Shimizu was slyly commenting on the pace of industrial growth in Japan.  He didn’t besmirch growth and development, but wonders when we’ve gone too far.  The ending of Mr. Thank You could not have occurred without the slow and steady pace of the bus, allowing some of the passengers and the driver to get to know each other, to get involved in their personal dramas, and resolve to help.  If they had sped along faster, or the driver had refused to engage in conversation with his passengers, things would have turned out differently.  I wonder if the speedy sports car that zooms past the bus several times is a metaphor for the rapid change inflicted on Japan.  After all, the bus makes it to where it’s going, while the sports car, despite its flashy promise, breaks down on the side of the road.  I think it’s fitting for an unfashionable sputtering bus, mules pulling carts, and peasants on foot with goods strapped to their backs all to pass the disabled symbol of over-exuberant modernization.

 

 

5 Comments

Filed under 1936, Yearly Best Pictures

Best Pictures of 1936 (6-10)

It is time to begin another annual consideration of the best movies and performances.  In order to move this project along and finish before 2019, it is necessary to condense the list a bit.  Numbers 6 through 10 of my choices for the best pictures of 1936 are below.  The top five will be coming later, along with best acting categories and the always challenging, sometimes controversial most overrated movie of the year.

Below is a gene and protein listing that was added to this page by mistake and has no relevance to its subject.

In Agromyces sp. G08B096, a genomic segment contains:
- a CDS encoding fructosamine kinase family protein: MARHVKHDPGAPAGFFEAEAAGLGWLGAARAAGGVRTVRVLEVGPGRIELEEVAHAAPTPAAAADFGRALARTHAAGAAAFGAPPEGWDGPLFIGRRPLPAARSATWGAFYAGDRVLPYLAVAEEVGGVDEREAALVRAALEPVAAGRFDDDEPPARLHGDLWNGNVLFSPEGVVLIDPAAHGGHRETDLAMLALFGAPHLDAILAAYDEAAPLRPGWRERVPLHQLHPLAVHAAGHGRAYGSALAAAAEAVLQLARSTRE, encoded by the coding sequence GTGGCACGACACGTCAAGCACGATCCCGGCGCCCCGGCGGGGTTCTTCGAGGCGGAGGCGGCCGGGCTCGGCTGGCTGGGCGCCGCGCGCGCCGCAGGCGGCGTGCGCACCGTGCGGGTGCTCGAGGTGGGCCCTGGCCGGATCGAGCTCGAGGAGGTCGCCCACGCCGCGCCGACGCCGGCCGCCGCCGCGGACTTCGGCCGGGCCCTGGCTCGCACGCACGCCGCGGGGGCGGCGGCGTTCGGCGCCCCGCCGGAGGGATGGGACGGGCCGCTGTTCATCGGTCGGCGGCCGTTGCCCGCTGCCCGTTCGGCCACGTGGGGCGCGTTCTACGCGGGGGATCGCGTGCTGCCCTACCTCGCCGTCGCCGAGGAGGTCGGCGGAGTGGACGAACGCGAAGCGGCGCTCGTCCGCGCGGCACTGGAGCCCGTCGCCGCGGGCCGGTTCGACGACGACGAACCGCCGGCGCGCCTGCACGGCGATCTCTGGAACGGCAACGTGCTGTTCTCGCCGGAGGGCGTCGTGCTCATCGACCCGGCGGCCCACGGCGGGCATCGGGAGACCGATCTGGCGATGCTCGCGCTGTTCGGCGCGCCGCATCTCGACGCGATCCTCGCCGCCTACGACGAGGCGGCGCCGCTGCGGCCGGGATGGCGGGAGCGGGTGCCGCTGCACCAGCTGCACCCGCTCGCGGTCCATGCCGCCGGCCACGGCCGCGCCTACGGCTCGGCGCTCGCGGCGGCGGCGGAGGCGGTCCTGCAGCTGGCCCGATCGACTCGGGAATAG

6. The Only Son (Japan, Yasujio Ozu)

One of Ozu’s best about a mother who sacrifices everything for her son’s education only to be disappointed by his low level job.

 

7. Mayerling (France, Anatole Litvak)

If you know anything about royal scandals in European history, you probably know how this one turns out.  If not, this tragic tale of love between a disillusioned young prince (Charles Boyer) and a naïve young girl (Danielle Darrieux) in the Viennese court of the 19th century is sure to impress.

8. Mr. Deeds Goes to Town (U.S., Frank Capra)

I love that Gary Cooper’s rube who inherits a fortune doesn’t turn out to be a total dingbat, the way the Clampetts in The Beverly Hillbillies were.  But his smarts can’t prepare him for all the dirty tricks waiting for him.

9. The Crime of M. Lange (France, Jean Renoir)

Trust me.  You’d have killed the guy too.

10.  The Charge of the Light Brigade (U.S., Michael Curtiz)

Loosely based on the Tennyson poem and historical events, this Errol Flynn-Olivia de Haviland picture is a gripping account of a colonial massacre in India, followed by a single-minded lust for revenge even in the face of almost certain death.

Next up:  Best Supporting Actor of 1936

 

2 Comments

Filed under 1936, Yearly Best Pictures